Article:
Just as we want accounting students to take arts & sciences courses, we want biology and history majors to know more about accounting principles to make them well-rounded people.

Curtis Nichols

There was a time in the not-so-distant past when the idea of taking an introductory accounting class, especially for a non-business major, might be greeted with a groan.

But Professor Curtis Nicholls, management, says that he and his fellow faculty have taken that as a challenge. Since its inception, the introductory accounting course at Bucknell has transformed. The course is relevant, Nicholls says, for the liberal arts student and has been attracting undergraduates across disciplines.

"It really goes along with Bucknell's commitment to the liberal arts," he says. "Just as we want accounting students to take arts & sciences courses, we want those biology and history majors to know more about accounting principles to make them well-rounded people."

One aspect Nicholls is particularly excited about is that the introductory course now includes a lifetime budgeting segment — not just how to save money for an extra music download at college, but how to be financially responsible post-graduation.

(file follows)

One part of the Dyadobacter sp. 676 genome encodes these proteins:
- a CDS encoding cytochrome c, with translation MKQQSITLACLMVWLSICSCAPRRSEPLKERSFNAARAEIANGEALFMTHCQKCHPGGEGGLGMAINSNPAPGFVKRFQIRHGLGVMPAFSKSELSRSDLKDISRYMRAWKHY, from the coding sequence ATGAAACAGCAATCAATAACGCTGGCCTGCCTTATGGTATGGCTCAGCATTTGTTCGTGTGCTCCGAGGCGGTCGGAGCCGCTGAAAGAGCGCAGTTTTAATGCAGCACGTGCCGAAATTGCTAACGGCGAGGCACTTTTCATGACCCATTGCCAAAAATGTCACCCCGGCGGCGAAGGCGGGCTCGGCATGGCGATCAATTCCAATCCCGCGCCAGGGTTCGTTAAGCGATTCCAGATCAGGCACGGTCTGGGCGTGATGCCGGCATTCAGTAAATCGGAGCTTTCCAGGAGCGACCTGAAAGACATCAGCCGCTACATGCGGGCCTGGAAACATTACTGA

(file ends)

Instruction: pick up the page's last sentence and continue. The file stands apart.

The budgeting segment of the course is more than just filling out a spreadsheet — it requires students to research the expenses of life after college. They have to look for real apartment possibilities and know the tax consequences of working in the cities they might choose after graduation.

"Students can also take into consideration relationships, be they marriage or family, and how that might play into finances," says Nicholls.

He has also found that more students who eventually want to work in the nonprofit field are taking introductory accounting. Nonprofits, he said, often do not have enough money to finance their own accounting departments, so it behooves nonprofit employees in other functions to know accounting principles. Because of that lack of manpower and knowledge of accounting principles, nonprofits can be susceptible to fraud, Nicholls says, so he includes forensic accounting in the introductory course, where students examine a case study and try to figure out how fraud might be avoided.

Nicholls has worked with other professors to turn those principles he teaches into research papers, which he feels is important in a university like Bucknell.

"Everyone who teaches at Bucknell knows that is the first priority," he says. "Because of that, I feel that any research we do has to be able to be turned back into the classroom. It keeps us relevant — and that, in turn, helps our students."

Updated Sept. 30, 2016

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